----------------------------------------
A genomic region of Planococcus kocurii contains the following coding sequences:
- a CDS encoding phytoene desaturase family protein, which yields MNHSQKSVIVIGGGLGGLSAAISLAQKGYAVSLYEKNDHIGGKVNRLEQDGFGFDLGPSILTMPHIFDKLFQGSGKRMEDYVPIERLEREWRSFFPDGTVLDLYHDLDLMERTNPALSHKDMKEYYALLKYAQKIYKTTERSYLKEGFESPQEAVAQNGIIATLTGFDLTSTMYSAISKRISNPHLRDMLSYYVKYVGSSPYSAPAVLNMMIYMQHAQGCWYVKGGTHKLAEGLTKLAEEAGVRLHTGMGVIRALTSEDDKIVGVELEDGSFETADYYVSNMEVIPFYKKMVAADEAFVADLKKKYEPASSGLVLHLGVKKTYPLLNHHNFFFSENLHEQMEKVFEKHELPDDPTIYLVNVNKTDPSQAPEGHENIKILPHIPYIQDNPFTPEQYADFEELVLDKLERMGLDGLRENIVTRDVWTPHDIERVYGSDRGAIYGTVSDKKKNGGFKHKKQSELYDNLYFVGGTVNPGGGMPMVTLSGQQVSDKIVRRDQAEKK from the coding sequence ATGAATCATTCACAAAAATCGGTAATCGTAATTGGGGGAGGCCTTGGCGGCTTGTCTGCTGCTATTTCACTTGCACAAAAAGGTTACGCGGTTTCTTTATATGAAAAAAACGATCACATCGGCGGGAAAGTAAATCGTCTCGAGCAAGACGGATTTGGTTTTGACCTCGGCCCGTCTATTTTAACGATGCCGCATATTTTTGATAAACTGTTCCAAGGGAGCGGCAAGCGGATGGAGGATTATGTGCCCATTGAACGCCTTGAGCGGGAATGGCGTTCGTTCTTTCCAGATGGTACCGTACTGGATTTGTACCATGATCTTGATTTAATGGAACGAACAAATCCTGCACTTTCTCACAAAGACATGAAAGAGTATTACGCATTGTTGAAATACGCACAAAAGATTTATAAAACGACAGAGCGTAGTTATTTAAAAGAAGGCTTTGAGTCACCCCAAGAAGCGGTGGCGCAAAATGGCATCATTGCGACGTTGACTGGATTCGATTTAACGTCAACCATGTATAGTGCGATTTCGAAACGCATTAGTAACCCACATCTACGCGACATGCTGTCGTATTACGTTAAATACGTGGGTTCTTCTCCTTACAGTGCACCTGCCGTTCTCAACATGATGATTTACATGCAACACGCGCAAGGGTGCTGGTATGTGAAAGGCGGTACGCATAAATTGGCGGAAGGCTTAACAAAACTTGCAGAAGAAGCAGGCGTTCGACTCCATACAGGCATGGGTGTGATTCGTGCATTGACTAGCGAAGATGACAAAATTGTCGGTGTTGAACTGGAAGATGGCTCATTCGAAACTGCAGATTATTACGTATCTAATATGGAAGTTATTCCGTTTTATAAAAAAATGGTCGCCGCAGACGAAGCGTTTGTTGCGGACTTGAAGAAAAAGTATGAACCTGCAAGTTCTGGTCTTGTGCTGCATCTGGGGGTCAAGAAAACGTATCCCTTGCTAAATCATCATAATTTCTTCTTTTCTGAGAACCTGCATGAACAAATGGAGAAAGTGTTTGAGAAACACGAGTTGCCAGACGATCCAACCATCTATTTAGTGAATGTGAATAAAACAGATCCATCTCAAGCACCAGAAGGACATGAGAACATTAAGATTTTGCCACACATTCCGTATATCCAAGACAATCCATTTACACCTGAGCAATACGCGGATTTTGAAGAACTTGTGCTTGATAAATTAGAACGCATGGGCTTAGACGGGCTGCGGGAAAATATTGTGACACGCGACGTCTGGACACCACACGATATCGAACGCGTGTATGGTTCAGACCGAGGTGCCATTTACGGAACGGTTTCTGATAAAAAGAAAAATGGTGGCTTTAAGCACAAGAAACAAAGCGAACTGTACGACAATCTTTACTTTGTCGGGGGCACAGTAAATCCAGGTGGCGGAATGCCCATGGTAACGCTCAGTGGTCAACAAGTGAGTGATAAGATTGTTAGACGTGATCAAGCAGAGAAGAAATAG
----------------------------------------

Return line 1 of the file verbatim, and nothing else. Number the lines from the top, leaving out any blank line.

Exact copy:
A genomic region of Planococcus kocurii contains the following coding sequences: